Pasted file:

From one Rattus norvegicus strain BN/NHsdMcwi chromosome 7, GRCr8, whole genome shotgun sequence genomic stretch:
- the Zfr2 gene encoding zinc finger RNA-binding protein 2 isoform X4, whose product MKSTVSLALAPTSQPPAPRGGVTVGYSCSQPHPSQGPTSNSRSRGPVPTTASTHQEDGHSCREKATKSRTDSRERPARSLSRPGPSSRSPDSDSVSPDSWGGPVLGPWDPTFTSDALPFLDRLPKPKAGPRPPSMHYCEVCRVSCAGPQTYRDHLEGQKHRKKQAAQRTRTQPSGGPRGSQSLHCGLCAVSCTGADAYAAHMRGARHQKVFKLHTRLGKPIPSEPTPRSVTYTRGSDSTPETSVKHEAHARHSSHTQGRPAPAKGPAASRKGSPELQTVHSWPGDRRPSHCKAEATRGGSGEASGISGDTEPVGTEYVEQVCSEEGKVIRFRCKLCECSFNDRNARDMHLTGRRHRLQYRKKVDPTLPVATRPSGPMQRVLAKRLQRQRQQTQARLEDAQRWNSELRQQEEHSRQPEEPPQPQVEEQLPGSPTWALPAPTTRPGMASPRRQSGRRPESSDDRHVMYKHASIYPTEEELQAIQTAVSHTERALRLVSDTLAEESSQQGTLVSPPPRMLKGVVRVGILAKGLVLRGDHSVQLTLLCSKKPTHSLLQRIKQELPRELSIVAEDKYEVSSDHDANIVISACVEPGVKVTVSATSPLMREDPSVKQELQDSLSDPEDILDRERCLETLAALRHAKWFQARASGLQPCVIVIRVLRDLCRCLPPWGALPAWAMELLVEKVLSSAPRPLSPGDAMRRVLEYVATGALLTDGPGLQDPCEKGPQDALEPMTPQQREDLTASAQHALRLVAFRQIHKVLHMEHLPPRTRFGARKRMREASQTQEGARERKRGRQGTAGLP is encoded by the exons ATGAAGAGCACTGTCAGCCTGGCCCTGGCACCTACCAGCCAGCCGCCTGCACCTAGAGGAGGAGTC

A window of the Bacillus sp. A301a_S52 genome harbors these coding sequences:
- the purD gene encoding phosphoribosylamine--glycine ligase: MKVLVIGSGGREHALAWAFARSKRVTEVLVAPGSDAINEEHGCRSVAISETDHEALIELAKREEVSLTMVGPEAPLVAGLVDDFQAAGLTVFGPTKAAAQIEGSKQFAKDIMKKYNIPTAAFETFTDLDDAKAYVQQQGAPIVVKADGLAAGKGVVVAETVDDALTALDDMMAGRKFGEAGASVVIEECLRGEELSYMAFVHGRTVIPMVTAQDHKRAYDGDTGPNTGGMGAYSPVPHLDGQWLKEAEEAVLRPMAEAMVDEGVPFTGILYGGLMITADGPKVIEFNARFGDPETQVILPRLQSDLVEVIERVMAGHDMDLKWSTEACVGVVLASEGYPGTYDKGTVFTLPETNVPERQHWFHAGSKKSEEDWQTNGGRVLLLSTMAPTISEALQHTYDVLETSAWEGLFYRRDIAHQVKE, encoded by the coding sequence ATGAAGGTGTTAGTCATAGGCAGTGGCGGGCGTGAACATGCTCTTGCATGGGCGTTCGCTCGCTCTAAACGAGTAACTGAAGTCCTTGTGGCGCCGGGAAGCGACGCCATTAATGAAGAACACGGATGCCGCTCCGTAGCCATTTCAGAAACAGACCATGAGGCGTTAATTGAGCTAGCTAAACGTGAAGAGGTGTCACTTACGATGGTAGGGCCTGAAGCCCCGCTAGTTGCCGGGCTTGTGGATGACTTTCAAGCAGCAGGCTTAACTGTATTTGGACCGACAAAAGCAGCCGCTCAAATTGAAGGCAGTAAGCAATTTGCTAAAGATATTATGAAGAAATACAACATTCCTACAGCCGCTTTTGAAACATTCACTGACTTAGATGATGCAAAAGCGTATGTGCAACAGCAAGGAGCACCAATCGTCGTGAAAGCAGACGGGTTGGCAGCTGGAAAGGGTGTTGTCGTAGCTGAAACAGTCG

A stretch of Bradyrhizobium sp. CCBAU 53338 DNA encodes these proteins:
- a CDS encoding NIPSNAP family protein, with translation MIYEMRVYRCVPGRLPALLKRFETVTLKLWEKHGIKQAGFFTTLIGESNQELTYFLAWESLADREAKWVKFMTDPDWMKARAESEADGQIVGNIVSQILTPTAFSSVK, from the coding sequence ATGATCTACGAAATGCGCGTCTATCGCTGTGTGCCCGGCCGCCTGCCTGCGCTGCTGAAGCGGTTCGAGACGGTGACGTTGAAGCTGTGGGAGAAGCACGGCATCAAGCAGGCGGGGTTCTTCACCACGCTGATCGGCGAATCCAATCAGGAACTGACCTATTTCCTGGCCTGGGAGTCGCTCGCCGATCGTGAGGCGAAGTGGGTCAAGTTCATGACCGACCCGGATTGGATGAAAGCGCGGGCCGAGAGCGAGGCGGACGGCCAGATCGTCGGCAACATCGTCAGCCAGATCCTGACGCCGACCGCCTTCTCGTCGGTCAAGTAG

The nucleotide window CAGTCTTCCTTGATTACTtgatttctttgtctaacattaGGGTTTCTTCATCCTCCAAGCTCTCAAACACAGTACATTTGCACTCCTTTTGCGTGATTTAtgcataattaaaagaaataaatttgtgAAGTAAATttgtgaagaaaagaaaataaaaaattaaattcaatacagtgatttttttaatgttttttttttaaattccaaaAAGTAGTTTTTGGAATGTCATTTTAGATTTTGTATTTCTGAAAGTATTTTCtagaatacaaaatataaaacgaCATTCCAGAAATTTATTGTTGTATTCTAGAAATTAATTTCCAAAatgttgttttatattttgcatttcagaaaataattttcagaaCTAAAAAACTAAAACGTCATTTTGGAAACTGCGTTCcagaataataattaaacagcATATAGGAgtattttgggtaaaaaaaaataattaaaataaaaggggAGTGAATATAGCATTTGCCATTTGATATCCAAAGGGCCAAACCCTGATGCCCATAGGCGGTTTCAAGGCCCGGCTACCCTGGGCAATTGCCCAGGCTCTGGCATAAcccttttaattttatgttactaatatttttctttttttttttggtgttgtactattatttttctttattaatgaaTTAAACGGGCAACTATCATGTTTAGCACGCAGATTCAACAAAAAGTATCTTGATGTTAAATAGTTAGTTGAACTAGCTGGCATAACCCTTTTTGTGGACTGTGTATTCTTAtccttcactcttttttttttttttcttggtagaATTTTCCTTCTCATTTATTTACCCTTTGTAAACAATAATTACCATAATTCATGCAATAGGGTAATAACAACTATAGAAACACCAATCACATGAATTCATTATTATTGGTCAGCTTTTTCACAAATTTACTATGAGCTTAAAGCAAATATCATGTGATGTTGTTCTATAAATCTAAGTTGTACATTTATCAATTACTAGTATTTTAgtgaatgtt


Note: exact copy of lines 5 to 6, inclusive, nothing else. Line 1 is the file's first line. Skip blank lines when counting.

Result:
A stretch of Bradyrhizobium sp. CCBAU 53338 DNA encodes these proteins:
- a CDS encoding NIPSNAP family protein, with translation MIYEMRVYRCVPGRLPALLKRFETVTLKLWEKHGIKQAGFFTTLIGESNQELTYFLAWESLADREAKWVKFMTDPDWMKARAESEADGQIVGNIVSQILTPTAFSSVK, from the coding sequence ATGATCTACGAAATGCGCGTCTATCGCTGTGTGCCCGGCCGCCTGCCTGCGCTGCTGAAGCGGTTCGAGACGGTGACGTTGAAGCTGTGGGAGAAGCACGGCATCAAGCAGGCGGGGTTCTTCACCACGCTGATCGGCGAATCCAATCAGGAACTGACCTATTTCCTGGCCTGGGAGTCGCTCGCCGATCGTGAGGCGAAGTGGGTCAAGTTCATGACCGACCCGGATTGGATGAAAGCGCGGGCCGAGAGCGAGGCGGACGGCCAGATCGTCGGCAACATCGTCAGCCAGATCCTGACGCCGACCGCCTTCTCGTCGGTCAAGTAG